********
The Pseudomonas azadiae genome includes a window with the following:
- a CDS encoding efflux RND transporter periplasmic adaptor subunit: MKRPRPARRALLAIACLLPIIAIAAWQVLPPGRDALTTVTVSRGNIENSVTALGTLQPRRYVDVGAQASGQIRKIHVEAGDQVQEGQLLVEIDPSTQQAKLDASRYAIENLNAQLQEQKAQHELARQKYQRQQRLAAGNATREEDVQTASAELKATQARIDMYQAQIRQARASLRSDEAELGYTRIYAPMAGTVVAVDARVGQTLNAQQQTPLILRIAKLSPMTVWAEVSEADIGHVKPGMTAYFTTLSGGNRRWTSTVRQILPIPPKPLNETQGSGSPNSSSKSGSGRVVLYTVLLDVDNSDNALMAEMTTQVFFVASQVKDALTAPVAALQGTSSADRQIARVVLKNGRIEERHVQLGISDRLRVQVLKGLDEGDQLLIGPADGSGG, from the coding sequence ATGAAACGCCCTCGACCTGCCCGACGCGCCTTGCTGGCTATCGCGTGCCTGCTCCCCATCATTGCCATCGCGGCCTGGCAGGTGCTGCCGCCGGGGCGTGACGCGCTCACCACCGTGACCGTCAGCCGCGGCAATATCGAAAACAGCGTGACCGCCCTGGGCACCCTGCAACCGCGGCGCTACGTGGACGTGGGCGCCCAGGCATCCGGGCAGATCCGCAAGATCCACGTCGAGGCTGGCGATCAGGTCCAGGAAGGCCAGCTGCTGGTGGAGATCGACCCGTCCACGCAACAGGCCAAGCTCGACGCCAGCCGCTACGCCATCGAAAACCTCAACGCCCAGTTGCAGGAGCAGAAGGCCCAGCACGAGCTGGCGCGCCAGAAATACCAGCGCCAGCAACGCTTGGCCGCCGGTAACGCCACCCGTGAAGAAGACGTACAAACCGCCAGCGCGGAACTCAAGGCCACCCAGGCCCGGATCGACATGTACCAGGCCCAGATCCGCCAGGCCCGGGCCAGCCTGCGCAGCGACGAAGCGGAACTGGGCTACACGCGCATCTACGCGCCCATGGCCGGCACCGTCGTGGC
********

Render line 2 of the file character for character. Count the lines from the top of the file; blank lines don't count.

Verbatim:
- a CDS encoding efflux RND transporter periplasmic adaptor subunit: MKRPRPARRALLAIACLLPIIAIAAWQVLPPGRDALTTVTVSRGNIENSVTALGTLQPRRYVDVGAQASGQIRKIHVEAGDQVQEGQLLVEIDPSTQQAKLDASRYAIENLNAQLQEQKAQHELARQKYQRQQRLAAGNATREEDVQTASAELKATQARIDMYQAQIRQARASLRSDEAELGYTRIYAPMAGTVVAVDARVGQTLNAQQQTPLILRIAKLSPMTVWAEVSEADIGHVKPGMTAYFTTLSGGNRRWTSTVRQILPIPPKPLNETQGSGSPNSSSKSGSGRVVLYTVLLDVDNSDNALMAEMTTQVFFVASQVKDALTAPVAALQGTSSADRQIARVVLKNGRIEERHVQLGISDRLRVQVLKGLDEGDQLLIGPADGSGG, from the coding sequence ATGAAACGCCCTCGACCTGCCCGACGCGCCTTGCTGGCTATCGCGTGCCTGCTCCCCATCATTGCCATCGCGGCCTGGCAGGTGCTGCCGCCGGGGCGTGACGCGCTCACCACCGTGACCGTCAGCCGCGGCAATATCGAAAACAGCGTGACCGCCCTGGGCACCCTGCAACCGCGGCGCTACGTGGACGTGGGCGCCCAGGCATCCGGGCAGATCCGCAAGATCCACGTCGAGGCTGGCGATCAGGTCCAGGAAGGCCAGCTGCTGGTGGAGATCGACCCGTCCACGCAACAGGCCAAGCTCGACGCCAGCCGCTACGCCATCGAAAACCTCAACGCCCAGTTGCAGGAGCAGAAGGCCCAGCACGAGCTGGCGCGCCAGAAATACCAGCGCCAGCAACGCTTGGCCGCCGGTAACGCCACCCGTGAAGAAGACGTACAAACCGCCAGCGCGGAACTCAAGGCCACCCAGGCCCGGATCGACATGTACCAGGCCCAGATCCGCCAGGCCCGGGCCAGCCTGCGCAGCGACGAAGCGGAACTGGGCTACACGCGCATCTACGCGCCCATGGCCGGCACCGTCGTGGC